How common is hearing loss in children, and what are the most frequent causes?
What characteristics of deaf children should be considered in planning their educations?
In the interests of equality, sensitivity, and political correctness, it is often claimed that deaf and hearing individuals are exactly the same, except for their hearing losses. To some extent, this attitude may reflect an understandable swing of the pendulum after years of society's treating deaf individuals as though they are deficient. At the same time, we believe that there is now considerable evidence to indicate that the experiences, knowledge, and strategies of deaf individuals often differ in some ways from those of hearing individuals, and that such differences are likely to influence learning.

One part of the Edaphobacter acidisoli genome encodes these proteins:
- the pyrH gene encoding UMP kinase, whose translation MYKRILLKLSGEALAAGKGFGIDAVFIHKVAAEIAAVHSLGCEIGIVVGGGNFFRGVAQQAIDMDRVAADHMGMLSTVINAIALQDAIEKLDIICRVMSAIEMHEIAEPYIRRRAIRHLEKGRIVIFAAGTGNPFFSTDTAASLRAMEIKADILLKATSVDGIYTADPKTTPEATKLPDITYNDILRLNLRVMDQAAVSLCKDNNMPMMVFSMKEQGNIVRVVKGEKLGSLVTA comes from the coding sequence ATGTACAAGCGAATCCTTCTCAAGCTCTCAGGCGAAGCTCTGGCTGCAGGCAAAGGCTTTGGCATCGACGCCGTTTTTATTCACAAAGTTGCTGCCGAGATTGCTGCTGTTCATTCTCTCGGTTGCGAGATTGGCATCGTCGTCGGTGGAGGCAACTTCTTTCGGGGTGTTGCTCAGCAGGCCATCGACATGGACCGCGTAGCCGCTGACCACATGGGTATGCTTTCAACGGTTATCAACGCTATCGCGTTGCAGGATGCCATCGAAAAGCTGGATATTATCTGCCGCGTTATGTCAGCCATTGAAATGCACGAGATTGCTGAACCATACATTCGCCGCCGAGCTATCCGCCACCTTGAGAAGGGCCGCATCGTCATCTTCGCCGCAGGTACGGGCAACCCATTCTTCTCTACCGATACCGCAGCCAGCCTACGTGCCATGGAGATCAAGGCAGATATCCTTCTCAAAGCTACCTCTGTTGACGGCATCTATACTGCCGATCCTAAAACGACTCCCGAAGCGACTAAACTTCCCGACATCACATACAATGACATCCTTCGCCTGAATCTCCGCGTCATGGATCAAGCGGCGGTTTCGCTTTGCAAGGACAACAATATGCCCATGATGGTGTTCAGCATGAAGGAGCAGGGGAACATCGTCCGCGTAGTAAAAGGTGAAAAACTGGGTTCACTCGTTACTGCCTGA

At one level, the question of differences between deaf and hearing learners is a statistical, descriptive one. This chapter provides some basic information in that regard, including demographics, types and causes of hearing loss, and issues relating to educational placement. We discuss populations and their characteristics. At another level, however, the question of differences between deaf and hearing learners is about individuals. There, the relevant issues are more empirical than descriptive, and an interdisciplinary perspective becomes important. If deaf and hearing students were the same except for their hearing losses, then we would not have to worry about special educational methods, issues of social integration, or whether a local public school or special school program would be better for a deaf child. If deaf and hearing children were the same except for their hearing losses, we could put them in the same classrooms